How does this happen?

Jesus helped clarify how we accomplish the purpose of the gospel by giving us his mission: “Go and make disciples”. (Matthew 28:19). As the arts, industry, politics, families—all areas of culture—are being filled with Jesus’ disciples bringing about his gospel restoration, the earth is being filled with his glory! That is the point of the restoration of all things—that God would be glorified!

The gospel is not just about my individual happiness or God’s plan for my life. It is about God’s plan for the world.  “Thy kingdom come, Thy will be done on earth as it is in heaven…”
 The people of God (the Church) then become an alternative city within a city to display, as a foretaste, what the eternal city will be like. (Jeremiah 29; Matthew 5:3-16; Luke 6:20-36; 1 Peter 2:9-12)

God, in Jesus Christ, has given us both the MESSAGE of reconciliation (gospel power) 
and the MINISTRY of reconciliation (gospel purpose).

(Ephesians 2:8-10; 2 Corinthians 5:17-19)

Good News! When we repent of our sin and receive the new life that Jesus has offered us, we begin a journey of restoration inside and out. And not just for us—but for the entire world!


This page is adapted from our friends at


IDENTITY  – WHO WE ARE   Matthew 28:16-20

Jesus commands us to go everywhere and make disciples, teaching them to obey everything He commanded & baptizing them in the name of the Father, Son and of the Holy Spirit.

If becoming a disciple of Jesus means dying to your old life and walking in newness of life with Christ as Jesus taught, then it’s almost inevitable that the symbolic act of that conversion should come to signify a death and resurrection.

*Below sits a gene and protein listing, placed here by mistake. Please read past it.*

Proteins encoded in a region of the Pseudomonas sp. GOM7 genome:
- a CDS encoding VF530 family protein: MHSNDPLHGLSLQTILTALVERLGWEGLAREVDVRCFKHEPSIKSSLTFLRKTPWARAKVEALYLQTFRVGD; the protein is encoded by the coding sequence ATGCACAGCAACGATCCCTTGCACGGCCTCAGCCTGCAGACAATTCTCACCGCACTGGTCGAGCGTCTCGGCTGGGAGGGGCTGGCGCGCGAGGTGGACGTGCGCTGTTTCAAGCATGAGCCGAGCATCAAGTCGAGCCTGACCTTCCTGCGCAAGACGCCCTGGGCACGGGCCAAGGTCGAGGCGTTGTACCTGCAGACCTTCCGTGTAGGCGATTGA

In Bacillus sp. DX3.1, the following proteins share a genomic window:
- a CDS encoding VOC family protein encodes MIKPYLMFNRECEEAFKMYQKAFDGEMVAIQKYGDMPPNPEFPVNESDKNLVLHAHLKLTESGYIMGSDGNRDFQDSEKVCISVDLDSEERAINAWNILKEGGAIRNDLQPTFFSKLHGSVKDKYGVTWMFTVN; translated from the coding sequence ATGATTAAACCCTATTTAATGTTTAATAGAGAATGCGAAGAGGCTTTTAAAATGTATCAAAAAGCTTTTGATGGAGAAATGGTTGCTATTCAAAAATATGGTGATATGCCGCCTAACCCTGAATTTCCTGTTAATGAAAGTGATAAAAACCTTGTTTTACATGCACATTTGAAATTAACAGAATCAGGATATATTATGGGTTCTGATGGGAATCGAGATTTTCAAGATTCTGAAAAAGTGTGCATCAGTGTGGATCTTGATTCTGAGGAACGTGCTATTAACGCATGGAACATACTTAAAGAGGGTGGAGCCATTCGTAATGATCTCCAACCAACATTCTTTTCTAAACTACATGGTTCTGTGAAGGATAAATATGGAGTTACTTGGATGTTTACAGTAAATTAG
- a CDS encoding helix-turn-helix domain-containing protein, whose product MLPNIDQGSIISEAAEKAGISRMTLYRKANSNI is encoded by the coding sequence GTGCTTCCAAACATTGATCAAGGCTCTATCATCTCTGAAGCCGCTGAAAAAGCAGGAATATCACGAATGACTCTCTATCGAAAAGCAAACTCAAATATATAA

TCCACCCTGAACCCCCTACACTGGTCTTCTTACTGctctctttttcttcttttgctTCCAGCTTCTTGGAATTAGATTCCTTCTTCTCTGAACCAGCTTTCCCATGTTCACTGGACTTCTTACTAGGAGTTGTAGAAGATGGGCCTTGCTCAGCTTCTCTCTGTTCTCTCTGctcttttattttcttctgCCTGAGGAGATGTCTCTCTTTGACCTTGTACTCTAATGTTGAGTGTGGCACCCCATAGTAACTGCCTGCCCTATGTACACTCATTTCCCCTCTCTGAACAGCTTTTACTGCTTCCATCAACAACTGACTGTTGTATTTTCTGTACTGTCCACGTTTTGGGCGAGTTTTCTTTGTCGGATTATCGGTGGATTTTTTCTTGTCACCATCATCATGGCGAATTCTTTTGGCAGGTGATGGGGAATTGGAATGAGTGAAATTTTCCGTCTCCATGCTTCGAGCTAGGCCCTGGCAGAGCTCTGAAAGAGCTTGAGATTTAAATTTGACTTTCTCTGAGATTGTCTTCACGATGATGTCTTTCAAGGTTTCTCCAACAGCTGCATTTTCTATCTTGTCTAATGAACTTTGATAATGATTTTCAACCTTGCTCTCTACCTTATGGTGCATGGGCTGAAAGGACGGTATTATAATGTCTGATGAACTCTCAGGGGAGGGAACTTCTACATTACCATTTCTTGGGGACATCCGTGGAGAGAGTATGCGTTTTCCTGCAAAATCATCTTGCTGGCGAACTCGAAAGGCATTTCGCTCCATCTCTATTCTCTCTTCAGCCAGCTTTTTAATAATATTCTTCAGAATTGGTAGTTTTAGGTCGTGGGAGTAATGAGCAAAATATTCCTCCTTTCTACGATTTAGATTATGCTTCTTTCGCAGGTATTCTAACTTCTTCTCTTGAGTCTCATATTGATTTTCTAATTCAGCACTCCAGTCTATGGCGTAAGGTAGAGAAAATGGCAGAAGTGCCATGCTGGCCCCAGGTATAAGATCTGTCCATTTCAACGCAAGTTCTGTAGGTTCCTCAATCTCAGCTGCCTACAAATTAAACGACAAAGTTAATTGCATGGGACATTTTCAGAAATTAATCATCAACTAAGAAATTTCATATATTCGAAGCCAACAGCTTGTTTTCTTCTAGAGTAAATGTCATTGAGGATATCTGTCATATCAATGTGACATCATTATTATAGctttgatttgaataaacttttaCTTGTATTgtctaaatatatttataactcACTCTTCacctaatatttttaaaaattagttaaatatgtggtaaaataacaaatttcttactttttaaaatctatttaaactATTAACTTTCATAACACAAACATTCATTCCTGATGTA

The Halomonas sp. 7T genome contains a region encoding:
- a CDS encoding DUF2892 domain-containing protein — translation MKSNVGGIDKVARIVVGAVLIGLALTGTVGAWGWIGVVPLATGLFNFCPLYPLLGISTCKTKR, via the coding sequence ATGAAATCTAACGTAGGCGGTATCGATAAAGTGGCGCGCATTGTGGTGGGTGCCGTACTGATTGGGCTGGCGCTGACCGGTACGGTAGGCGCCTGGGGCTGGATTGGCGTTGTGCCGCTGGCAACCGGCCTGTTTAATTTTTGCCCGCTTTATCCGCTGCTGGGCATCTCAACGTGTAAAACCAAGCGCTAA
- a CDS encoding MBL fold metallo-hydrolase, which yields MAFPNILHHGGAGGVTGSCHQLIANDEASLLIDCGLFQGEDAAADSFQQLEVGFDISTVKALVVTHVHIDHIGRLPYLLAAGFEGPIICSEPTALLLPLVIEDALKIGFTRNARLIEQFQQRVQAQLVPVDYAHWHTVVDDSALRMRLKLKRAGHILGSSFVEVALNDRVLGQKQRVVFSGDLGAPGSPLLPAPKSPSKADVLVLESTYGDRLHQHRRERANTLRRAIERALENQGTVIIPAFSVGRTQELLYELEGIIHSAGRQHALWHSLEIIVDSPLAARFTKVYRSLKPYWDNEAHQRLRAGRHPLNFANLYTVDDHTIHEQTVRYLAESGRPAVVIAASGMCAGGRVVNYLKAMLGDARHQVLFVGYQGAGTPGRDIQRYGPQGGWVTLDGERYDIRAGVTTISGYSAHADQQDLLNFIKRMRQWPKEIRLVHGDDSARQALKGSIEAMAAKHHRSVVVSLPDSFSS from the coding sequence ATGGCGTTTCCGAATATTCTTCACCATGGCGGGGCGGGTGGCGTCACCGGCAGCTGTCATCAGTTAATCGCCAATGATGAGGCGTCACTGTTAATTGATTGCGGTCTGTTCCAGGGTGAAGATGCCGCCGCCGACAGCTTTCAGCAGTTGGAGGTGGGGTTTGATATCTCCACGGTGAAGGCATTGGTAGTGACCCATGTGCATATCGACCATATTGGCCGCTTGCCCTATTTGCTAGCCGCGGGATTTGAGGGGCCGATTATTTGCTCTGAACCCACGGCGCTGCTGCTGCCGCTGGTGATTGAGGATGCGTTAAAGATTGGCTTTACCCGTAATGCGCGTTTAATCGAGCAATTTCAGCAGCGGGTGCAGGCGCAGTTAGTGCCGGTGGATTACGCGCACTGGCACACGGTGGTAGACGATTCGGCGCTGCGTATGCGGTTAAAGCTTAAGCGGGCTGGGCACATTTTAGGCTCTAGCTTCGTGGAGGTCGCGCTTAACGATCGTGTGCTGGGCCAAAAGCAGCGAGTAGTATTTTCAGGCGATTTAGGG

So, Jesus commands baptism as a normative part of disciple-making because baptism signifies in an outward way what it means to become a disciple—death to self-reliance and a new life of faith following Jesus. — John Piper

Baptizing people into the name of Jesus is about establishing them into their new Identity in Jesus Christ. 

When a person becomes a disciple of Jesus, he relates in a new way to the entire Godhead. The Father becomes our heavenly Father (we are His family), the Son our Lord (we are His Servants), the Spirit our indwelling enabler (and we are His Missionaries).

1. God is our Father and we are His Family; 

2. Jesus is our Lord and we are His Servants;

3. The Holy Spirit is our Guide and Sender and we are His Missionaries.

These three identities are true of a disciple of Jesus.

Family: We are children of God who care for each other as a family.
 We are God’s chosen people – His family – set apart to live in such a way that the world would know what he is like. Through faith in Jesus we believe we are Children of God and brothers and sisters with each other. As God’s family we see it as our obligation to personally care for the needs of one another – both physically and spiritually. We disciple, nurture and hold each other accountable to Gospel life together.

(Genesis 12:1-3; John 1:12-13; Romans 12:10-16)

Servants: We are servants of Jesus who serve Him by serving others.
 Fully God & fully human, Jesus took on the posture of a servant. He gave his life, even unto death, so that others could experience salvation, peace and restoration. Jesus said, “I am among you as one who serves…” All those who follow Jesus are called to serve in the same humility. For us this means joyfully submitting to Jesus as Lord, to the leaders he has placed over us and to each other as we also serve whomever God brings into our lives. We do whatever He leads us to do.

(Matthew 20:25-28; Matthew 25:31-46; John 13:1-17; Philippians 2:5-11; 1 Peter 2:16)

  Missionaries: We are sent by the Spirit to restore all things to God through Jesus Christ.